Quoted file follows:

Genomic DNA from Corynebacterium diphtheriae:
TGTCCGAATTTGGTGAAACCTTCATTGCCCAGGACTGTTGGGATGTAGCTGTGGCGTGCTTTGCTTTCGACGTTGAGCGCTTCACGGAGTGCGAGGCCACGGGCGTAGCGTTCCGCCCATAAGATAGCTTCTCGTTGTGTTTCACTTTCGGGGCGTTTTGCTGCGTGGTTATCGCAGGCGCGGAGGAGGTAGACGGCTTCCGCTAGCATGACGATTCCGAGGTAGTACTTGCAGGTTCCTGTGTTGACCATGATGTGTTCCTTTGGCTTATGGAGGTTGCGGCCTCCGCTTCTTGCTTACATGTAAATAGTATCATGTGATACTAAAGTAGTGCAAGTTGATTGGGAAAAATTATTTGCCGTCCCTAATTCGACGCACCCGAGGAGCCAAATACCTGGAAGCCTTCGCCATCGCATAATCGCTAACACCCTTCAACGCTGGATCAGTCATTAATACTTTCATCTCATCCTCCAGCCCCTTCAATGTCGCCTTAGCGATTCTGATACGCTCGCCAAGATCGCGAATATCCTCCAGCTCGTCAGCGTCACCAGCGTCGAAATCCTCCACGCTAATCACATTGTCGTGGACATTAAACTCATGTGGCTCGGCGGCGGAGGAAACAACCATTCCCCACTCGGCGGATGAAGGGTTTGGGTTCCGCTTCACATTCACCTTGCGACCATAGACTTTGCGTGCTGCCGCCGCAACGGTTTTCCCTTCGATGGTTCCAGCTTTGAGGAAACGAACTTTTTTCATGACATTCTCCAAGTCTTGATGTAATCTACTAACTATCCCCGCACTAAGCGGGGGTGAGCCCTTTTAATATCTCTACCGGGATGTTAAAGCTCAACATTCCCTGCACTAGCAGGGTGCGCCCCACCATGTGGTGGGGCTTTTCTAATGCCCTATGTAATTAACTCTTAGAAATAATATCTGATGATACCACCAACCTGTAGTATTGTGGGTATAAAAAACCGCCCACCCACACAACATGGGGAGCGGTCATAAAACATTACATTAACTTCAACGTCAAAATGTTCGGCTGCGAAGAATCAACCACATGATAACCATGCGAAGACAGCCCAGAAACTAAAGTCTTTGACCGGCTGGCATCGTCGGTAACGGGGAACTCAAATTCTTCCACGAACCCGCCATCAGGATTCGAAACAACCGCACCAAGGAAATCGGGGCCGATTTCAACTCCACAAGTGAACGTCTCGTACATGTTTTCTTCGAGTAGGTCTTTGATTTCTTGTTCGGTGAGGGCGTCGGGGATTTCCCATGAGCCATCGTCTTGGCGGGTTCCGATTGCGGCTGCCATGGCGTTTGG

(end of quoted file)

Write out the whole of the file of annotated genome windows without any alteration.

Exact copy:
Genomic DNA from Corynebacterium diphtheriae:
TGTCCGAATTTGGTGAAACCTTCATTGCCCAGGACTGTTGGGATGTAGCTGTGGCGTGCTTTGCTTTCGACGTTGAGCGCTTCACGGAGTGCGAGGCCACGGGCGTAGCGTTCCGCCCATAAGATAGCTTCTCGTTGTGTTTCACTTTCGGGGCGTTTTGCTGCGTGGTTATCGCAGGCGCGGAGGAGGTAGACGGCTTCCGCTAGCATGACGATTCCGAGGTAGTACTTGCAGGTTCCTGTGTTGACCATGATGTGTTCCTTTGGCTTATGGAGGTTGCGGCCTCCGCTTCTTGCTTACATGTAAATAGTATCATGTGATACTAAAGTAGTGCAAGTTGATTGGGAAAAATTATTTGCCGTCCCTAATTCGACGCACCCGAGGAGCCAAATACCTGGAAGCCTTCGCCATCGCATAATCGCTAACACCCTTCAACGCTGGATCAGTCATTAATACTTTCATCTCATCCTCCAGCCCCTTCAATGTCGCCTTAGCGATTCTGATACGCTCGCCAAGATCGCGAATATCCTCCAGCTCGTCAGCGTCACCAGCGTCGAAATCCTCCACGCTAATCACATTGTCGTGGACATTAAACTCATGTGGCTCGGCGGCGGAGGAAACAACCATTCCCCACTCGGCGGATGAAGGGTTTGGGTTCCGCTTCACATTCACCTTGCGACCATAGACTTTGCGTGCTGCCGCCGCAACGGTTTTCCCTTCGATGGTTCCAGCTTTGAGGAAACGAACTTTTTTCATGACATTCTCCAAGTCTTGATGTAATCTACTAACTATCCCCGCACTAAGCGGGGGTGAGCCCTTTTAATATCTCTACCGGGATGTTAAAGCTCAACATTCCCTGCACTAGCAGGGTGCGCCCCACCATGTGGTGGGGCTTTTCTAATGCCCTATGTAATTAACTCTTAGAAATAATATCTGATGATACCACCAACCTGTAGTATTGTGGGTATAAAAAACCGCCCACCCACACAACATGGGGAGCGGTCATAAAACATTACATTAACTTCAACGTCAAAATGTTCGGCTGCGAAGAATCAACCACATGATAACCATGCGAAGACAGCCCAGAAACTAAAGTCTTTGACCGGCTGGCATCGTCGGTAACGGGGAACTCAAATTCTTCCACGAACCCGCCATCAGGATTCGAAACAACCGCACCAAGGAAATCGGGGCCGATTTCAACTCCACAAGTGAACGTCTCGTACATGTTTTCTTCGAGTAGGTCTTTGATTTCTTGTTCGGTGAGGGCGTCGGGGATTTCCCATGAGCCATCGTCTTGGCGGGTTCCGATTGCGGCTGCCATGGCGTTTGG